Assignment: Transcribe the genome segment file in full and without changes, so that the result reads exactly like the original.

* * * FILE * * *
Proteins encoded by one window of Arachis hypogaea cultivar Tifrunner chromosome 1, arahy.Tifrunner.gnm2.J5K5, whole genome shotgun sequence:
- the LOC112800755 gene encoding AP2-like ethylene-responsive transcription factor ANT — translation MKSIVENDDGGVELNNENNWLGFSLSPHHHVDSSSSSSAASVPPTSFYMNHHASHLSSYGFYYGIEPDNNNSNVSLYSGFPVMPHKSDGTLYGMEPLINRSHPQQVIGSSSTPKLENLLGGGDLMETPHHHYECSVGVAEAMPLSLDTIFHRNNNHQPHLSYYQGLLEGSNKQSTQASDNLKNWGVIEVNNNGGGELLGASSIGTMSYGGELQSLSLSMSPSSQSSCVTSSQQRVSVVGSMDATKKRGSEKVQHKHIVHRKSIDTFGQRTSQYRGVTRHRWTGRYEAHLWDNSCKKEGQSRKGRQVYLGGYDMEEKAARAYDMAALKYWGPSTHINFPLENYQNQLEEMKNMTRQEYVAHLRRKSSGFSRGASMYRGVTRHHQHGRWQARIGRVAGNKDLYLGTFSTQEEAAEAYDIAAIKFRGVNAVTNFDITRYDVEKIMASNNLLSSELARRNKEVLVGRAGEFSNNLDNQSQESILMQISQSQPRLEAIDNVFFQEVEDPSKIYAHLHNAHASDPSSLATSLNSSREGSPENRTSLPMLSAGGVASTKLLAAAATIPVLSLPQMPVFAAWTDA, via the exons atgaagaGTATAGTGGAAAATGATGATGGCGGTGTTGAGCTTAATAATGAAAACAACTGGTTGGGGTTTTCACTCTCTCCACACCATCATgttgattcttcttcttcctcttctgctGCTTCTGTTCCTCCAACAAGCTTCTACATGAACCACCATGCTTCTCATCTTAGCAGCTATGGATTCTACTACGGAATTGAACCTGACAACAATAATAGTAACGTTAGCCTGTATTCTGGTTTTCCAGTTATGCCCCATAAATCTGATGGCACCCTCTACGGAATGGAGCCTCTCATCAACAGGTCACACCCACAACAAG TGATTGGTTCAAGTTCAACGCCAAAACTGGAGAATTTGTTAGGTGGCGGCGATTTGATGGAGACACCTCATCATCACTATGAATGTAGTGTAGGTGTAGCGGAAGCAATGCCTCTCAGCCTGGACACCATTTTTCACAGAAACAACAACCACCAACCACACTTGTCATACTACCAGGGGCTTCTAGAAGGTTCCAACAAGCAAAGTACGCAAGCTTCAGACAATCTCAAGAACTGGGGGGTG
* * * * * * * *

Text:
Proteins encoded by one window of Arachis hypogaea cultivar Tifrunner chromosome 1, arahy.Tifrunner.gnm2.J5K5, whole genome shotgun sequence:
- the LOC112800755 gene encoding AP2-like ethylene-responsive transcription factor ANT — translation MKSIVENDDGGVELNNENNWLGFSLSPHHHVDSSSSSSAASVPPTSFYMNHHASHLSSYGFYYGIEPDNNNSNVSLYSGFPVMPHKSDGTLYGMEPLINRSHPQQVIGSSSTPKLENLLGGGDLMETPHHHYECSVGVAEAMPLSLDTIFHRNNNHQPHLSYYQGLLEGSNKQSTQASDNLKNWGVIEVNNNGGGELLGASSIGTMSYGGELQSLSLSMSPSSQSSCVTSSQQRVSVVGSMDATKKRGSEKVQHKHIVHRKSIDTFGQRTSQYRGVTRHRWTGRYEAHLWDNSCKKEGQSRKGRQVYLGGYDMEEKAARAYDMAALKYWGPSTHINFPLENYQNQLEEMKNMTRQEYVAHLRRKSSGFSRGASMYRGVTRHHQHGRWQARIGRVAGNKDLYLGTFSTQEEAAEAYDIAAIKFRGVNAVTNFDITRYDVEKIMASNNLLSSELARRNKEVLVGRAGEFSNNLDNQSQESILMQISQSQPRLEAIDNVFFQEVEDPSKIYAHLHNAHASDPSSLATSLNSSREGSPENRTSLPMLSAGGVASTKLLAAAATIPVLSLPQMPVFAAWTDA, via the exons atgaagaGTATAGTGGAAAATGATGATGGCGGTGTTGAGCTTAATAATGAAAACAACTGGTTGGGGTTTTCACTCTCTCCACACCATCATgttgattcttcttcttcctcttctgctGCTTCTGTTCCTCCAACAAGCTTCTACATGAACCACCATGCTTCTCATCTTAGCAGCTATGGATTCTACTACGGAATTGAACCTGACAACAATAATAGTAACGTTAGCCTGTATTCTGGTTTTCCAGTTATGCCCCATAAATCTGATGGCACCCTCTACGGAATGGAGCCTCTCATCAACAGGTCACACCCACAACAAG TGATTGGTTCAAGTTCAACGCCAAAACTGGAGAATTTGTTAGGTGGCGGCGATTTGATGGAGACACCTCATCATCACTATGAATGTAGTGTAGGTGTAGCGGAAGCAATGCCTCTCAGCCTGGACACCATTTTTCACAGAAACAACAACCACCAACCACACTTGTCATACTACCAGGGGCTTCTAGAAGGTTCCAACAAGCAAAGTACGCAAGCTTCAGACAATCTCAAGAACTGGGGGGTG